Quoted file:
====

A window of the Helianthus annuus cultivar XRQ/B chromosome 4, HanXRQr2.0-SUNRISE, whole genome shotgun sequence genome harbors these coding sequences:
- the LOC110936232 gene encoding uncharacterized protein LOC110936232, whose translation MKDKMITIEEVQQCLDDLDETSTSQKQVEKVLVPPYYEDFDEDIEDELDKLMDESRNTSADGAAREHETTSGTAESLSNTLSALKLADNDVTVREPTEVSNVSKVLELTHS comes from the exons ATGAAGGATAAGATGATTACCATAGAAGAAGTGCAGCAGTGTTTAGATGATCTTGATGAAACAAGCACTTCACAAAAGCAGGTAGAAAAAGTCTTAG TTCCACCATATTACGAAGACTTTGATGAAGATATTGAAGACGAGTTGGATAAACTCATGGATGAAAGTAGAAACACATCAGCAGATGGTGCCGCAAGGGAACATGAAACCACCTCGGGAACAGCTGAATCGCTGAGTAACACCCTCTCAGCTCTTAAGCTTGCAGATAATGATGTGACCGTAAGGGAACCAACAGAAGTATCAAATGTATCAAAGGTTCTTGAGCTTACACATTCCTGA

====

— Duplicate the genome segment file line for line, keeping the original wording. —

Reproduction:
A window of the Helianthus annuus cultivar XRQ/B chromosome 4, HanXRQr2.0-SUNRISE, whole genome shotgun sequence genome harbors these coding sequences:
- the LOC110936232 gene encoding uncharacterized protein LOC110936232, whose translation MKDKMITIEEVQQCLDDLDETSTSQKQVEKVLVPPYYEDFDEDIEDELDKLMDESRNTSADGAAREHETTSGTAESLSNTLSALKLADNDVTVREPTEVSNVSKVLELTHS comes from the exons ATGAAGGATAAGATGATTACCATAGAAGAAGTGCAGCAGTGTTTAGATGATCTTGATGAAACAAGCACTTCACAAAAGCAGGTAGAAAAAGTCTTAG TTCCACCATATTACGAAGACTTTGATGAAGATATTGAAGACGAGTTGGATAAACTCATGGATGAAAGTAGAAACACATCAGCAGATGGTGCCGCAAGGGAACATGAAACCACCTCGGGAACAGCTGAATCGCTGAGTAACACCCTCTCAGCTCTTAAGCTTGCAGATAATGATGTGACCGTAAGGGAACCAACAGAAGTATCAAATGTATCAAAGGTTCTTGAGCTTACACATTCCTGA